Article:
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From Wembley to Africa! Jack’s life-changing experiences

Extensive interview with our home-grown left-back

16 January 2024

Club News

From Wembley to Africa! Jack’s life-changing experiences

Extensive interview with our home-grown left-back

16 January 2024

Jack Currie was one of around 25,000 Dons at Wembley in 2016, but less than a year later he was pitched into a completely different experience – a charity trip to Africa.

Helping those less fortunate humbled Jack and offered a sense of perspective as he strived to make the grade – and it’s still something he looks back on as a real game-changer.

And having made 79 appearances in all competitions for the Dons - a goal on his league debut at home to Gillingham realising a dream after joining us at the age of 10 – Jack will certainly never take his rise to the professional football ranks for granted.

Currently studying for a degree, Jack also grew up as an accomplished tennis player, so he’s far from your typical footballer!

That certainly came across during an extensive interview for our matchday programme recently and in case you missed it the full Q&A is reproduced in full below.

During your teenage years you previously went abroad on a charity placement. How did that come about?

It was a placement I went on for a month to help with charity work in Zambia and Botswana. When I was at Esher High they offered opportunities to go out there every few years. It was during the off season at Wimbledon and just before I started my GCSE’s.

We taught the kids how to play tag rugby, supplying kits, painting schools and putting furniture in. It is one of the most influential things that I have ever done in my life. We got to compare the privileged lifestyles that we lead compared to them, but they would have smiles on their faces, even though they had so little.

It was really rewarding to go out there and do my bit. I’m in a privileged position now of being a professional footballer at a team that’s local to me, and I certainly don’t take that for granted.

What did you learn from that experience that has stood you in good stead since?

What really struck me was just how grateful they were for everything we provided. They were so grateful to us for being out there, so it was very heartwarming to give something to them, but also for us to take away great memories from the experience.

The experience in Africa kind of stripped back everything, it was just the pure love of doing something worthwhile, and it made me grateful for what I have. I was living in rough conditions for a month – we were in hostels for a month with beds that were barely standing and paper thin walls. But you would wake up and see Zebras and Giraffes walking outside, so it was an experience I’ll never forget.

I’m very thankful for the life I’ve got, and privileged to have been playing professional football for Wimbledon for the last year and a half.

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You’ve now made 79 appearances in all competitions for Wimbledon at first-team level – has your progress surpassed your expectations?

If someone had told me it would work out like this a few years ago when I had issues with my back, I would definitely have taken it! I’ve always had confidence in my ability and I’ve always had in my mind that I’ve been at Wimbledon for a long time – 11 years now. I knew exactly what my goal was and now I’m living that every moment by playing for the first-team every week.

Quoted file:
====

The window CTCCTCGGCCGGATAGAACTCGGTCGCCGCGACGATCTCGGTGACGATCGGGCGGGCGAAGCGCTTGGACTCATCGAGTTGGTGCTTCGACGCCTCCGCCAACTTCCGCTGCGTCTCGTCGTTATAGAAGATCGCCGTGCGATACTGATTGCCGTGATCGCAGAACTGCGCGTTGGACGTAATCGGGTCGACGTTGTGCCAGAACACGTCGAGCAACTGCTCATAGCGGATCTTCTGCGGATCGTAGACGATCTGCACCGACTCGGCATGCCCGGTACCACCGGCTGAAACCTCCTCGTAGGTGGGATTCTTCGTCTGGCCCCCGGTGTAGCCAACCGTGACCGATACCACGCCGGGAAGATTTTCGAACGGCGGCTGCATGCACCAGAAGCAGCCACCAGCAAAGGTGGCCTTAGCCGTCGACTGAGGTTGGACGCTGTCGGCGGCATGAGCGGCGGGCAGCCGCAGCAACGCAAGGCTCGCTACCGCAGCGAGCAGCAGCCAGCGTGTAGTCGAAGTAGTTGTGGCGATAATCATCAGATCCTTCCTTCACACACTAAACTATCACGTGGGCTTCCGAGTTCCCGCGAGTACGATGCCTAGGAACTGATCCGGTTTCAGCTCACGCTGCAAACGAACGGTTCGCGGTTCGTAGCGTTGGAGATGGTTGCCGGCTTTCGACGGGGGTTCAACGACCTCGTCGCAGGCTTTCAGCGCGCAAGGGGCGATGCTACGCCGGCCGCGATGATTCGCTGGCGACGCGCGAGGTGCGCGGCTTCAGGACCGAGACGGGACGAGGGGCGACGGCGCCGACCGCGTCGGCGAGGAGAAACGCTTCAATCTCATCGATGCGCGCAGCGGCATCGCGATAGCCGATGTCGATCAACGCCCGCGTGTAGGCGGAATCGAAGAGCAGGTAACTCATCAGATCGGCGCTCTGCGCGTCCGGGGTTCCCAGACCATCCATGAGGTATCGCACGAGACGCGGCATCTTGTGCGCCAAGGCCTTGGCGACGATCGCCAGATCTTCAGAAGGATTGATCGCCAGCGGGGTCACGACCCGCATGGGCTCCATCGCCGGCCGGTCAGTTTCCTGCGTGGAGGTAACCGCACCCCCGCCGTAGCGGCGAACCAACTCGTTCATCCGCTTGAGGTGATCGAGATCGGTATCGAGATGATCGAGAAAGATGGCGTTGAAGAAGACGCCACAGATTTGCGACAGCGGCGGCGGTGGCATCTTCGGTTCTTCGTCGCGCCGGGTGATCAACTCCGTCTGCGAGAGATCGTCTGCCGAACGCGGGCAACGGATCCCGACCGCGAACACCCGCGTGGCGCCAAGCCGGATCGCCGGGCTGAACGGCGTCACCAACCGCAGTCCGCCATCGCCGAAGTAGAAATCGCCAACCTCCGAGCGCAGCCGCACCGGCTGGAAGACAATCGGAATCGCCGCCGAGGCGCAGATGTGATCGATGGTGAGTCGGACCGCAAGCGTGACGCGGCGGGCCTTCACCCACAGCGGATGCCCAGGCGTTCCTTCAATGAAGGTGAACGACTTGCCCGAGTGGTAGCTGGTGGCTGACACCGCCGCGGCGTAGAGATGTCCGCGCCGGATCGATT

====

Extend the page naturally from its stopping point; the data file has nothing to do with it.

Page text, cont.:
Going into my first year at Under-18s I sustained a stress fracture of my back – it put me out for a whole year. That meant no playing for me during all that time. I came back to fitness, but I had a scan and it still showed something, so there were a few issues with it. That was bad timing for me because I was at that age when I needed to impress to have a chance of playing professional football. It stunted my progress and it was difficult to watch all my mates playing every week, but I worked hard and managed to come back from it.

You attended the League Two Play-Off Final when you were coming through our Academy – did that provide inspiration to keep progressing?

I remember those days when I would watch the pros training – I got the feeling that it was a special team. I would definitely look up to them and it’s nice playing alongside Jake Reeves now as he was involved in my favourite Wimbledon moment!

It was great to be sat in the crowd at Wembley on the day the Club got promoted. It was a big day out for us with the Academy. Everyone was buzzing, we were all wearing our Wimbledon kits and we had those little flags with us. We knew how big the occasion was for the Club and we properly bought into it, so it felt like a promotion for us as well!

We’re currently seventh in the table now, so there’s a chance we could reach Wembley again – what would it mean to go back there as a player?

It’s everything that you dream of and it’s definitely something for us to aim for. We’re obviously not counting our chickens yet, but we’ve very focused on making the play-offs and I think we’ve got the personnel to do so. I believe the synergy of the group – and the confidence we have in each other – will hold us in good stead.

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We’ve heard in the past about you studying for a degree. How are you getting on with it?

I’m in the second year now (Business Management degree at St Mary’s College, Twickenham), so I’m about halfway through. I’ve been ticking the assignments off, so it has been going well, but it is challenging to balance it with my football. Though it has been tricky, I’ve been able to do it in a way that allows me to use the tutors for the course, so that I balance my time effectively. They’ve been very good in terms of communication, so that’s really helped me out.

The end of your playing career is likely to be a long time off, but does this fit in with your plans for after football?